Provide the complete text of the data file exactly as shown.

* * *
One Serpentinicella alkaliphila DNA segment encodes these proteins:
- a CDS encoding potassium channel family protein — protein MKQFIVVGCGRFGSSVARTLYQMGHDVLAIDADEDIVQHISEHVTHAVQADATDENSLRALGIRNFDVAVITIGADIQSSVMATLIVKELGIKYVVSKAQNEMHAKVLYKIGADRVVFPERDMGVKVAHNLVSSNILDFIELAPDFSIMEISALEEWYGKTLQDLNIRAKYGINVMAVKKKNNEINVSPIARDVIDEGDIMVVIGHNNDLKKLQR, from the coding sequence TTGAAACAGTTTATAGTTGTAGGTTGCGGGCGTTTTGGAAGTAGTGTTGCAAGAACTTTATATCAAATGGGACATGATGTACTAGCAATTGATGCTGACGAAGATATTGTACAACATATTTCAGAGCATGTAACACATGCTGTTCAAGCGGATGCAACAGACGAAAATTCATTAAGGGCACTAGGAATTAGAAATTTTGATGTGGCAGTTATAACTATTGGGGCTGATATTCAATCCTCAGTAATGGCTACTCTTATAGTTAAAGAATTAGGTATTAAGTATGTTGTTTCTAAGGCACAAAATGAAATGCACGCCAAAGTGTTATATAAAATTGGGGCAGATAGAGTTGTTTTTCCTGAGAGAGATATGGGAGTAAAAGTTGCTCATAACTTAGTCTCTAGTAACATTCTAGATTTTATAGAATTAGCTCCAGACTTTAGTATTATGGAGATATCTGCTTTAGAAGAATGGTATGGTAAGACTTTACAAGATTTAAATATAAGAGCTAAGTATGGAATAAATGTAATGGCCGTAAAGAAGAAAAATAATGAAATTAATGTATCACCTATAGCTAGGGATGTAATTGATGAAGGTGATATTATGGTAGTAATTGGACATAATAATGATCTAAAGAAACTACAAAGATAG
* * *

One Serpentinicella alkaliphila DNA segment encodes these proteins:
- a CDS encoding potassium channel family protein — protein MKQFIVVGCGRFGSSVARTLYQMGHDVLAIDADEDIVQHISEHVTHAVQADATDENSLRALGIRNFDVAVITIGADIQSSVMATLIVKELGIKYVVSKAQNEMHAKVLYKIGADRVVFPERDMGVKVAHNLVSSNILDFIELAPDFSIMEISALEEWYGKTLQDLNIRAKYGINVMAVKKKNNEINVSPIARDVIDEGDIMVVIGHNNDLKKLQR, from the coding sequence TTGAAACAGTTTATAGTTGTAGGTTGCGGGCGTTTTGGAAGTAGTGTTGCAAGAACTTTATATCAAATGGGACATGATGTACTAGCAATTGATGCTGACGAAGATATTGTACAACATATTTCAGAGCATGTAACACATGCTGTTCAAGCGGATGCAACAGACGAAAATTCATTAAGGGCACTAGGAATTAGAAATTTTGATGTGGCAGTTATAACTATTGGGGCTGATATTCAATCCTCAGTAATGGCTACTCTTATAGTTAAAGAATTAGGTATTAAGTATGTTGTTTCTAAGGCACAAAATGAAATGCACGCCAAAGTGTTATATAAAATTGGGGCAGATAGAGTTGTTTTTCCTGAGAGAGATATGGGAGTAAAAGTTGCTCATAACTTAGTCTCTAGTAACATTCTAGATTTTATAGAATTAGCTCCAGACTTTAGTATTATGGAGATATCTGCTTTAGAAGAATGGTATGGTAAGACTTTACAAGATTTAAATATAAGAGCTAAGTATGGAATAAATGTAATGGCCGTAAAGAAGAAAAATAATGAAATTAATGTATCACCTATAGCTAGGGATGTAATTGATGAAGGTGATATTATGGTAGTAATTGGACATAATAATGATCTAAAGAAACTACAAAGATAG